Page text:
Bobby (Blue) Bland, the Rock and Roll Hall of Famer who died yesterday in Memphis at 83, was well-nicknamed, and well-named. His music combined both blues — songs of heartache and romantic desolation, with a brooding existentialist edge — and “bland”: a debonair persona and vocal style borrowed from crooners like Perry Como, Frank Sinatra, and Nat “King” Cole. He dressed in tuxes and sharp suits, and sang with meticulousness and restraint, delivering songs with precise, subtle phrasing in a voice that had a billowy softness. That delicacy added drama to his signature move, his hair-raising leaps into a strangled soul belter’s “squall.”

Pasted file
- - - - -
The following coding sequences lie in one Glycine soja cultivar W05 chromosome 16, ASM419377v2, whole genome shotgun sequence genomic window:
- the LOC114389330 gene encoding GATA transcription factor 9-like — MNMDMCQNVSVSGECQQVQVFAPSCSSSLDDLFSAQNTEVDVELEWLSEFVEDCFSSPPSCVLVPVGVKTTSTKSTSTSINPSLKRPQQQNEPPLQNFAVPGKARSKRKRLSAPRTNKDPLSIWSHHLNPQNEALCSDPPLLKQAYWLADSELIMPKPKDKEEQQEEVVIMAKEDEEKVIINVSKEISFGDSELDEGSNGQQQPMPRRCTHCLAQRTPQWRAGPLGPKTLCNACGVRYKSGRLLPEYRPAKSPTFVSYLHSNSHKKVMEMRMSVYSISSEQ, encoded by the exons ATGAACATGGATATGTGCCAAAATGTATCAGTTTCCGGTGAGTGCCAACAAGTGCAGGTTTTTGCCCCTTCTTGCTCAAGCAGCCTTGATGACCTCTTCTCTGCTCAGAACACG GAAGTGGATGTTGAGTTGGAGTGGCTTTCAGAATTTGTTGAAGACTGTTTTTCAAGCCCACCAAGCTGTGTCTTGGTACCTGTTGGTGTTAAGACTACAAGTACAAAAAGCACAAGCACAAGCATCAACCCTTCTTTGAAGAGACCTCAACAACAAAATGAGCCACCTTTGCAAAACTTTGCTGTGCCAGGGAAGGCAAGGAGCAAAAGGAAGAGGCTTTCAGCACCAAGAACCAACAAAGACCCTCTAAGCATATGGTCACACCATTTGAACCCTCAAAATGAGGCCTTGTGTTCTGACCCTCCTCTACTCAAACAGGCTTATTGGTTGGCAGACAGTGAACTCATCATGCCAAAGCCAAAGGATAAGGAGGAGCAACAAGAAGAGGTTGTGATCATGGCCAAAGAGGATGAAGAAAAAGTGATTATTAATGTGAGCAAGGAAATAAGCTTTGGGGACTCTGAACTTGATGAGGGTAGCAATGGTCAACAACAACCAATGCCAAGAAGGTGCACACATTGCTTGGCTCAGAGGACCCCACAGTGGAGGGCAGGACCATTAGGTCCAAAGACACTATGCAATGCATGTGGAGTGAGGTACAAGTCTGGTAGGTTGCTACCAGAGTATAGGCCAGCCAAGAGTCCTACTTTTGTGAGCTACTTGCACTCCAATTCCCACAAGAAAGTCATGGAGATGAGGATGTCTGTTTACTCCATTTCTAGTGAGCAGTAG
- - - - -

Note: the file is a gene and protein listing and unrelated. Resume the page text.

His records were filed in the blues section of the record store, but his music defied genre, sitting in a netherworld between blues, pop, gospel, soul, jazz, and the sort of easy listening that was easy only if you didn’t bother listening to the words. You can hear the mix in “I’m Too Far Gone (to Turn Around),” a soul ballad that stirs in honking R&B brass, cocktail jazz vibraphone, choirlike background vocals, and a typically pensive, powerful, slow-boiling vocal from Bland. He waits until 2:24 to unleash the squall, and he makes it count.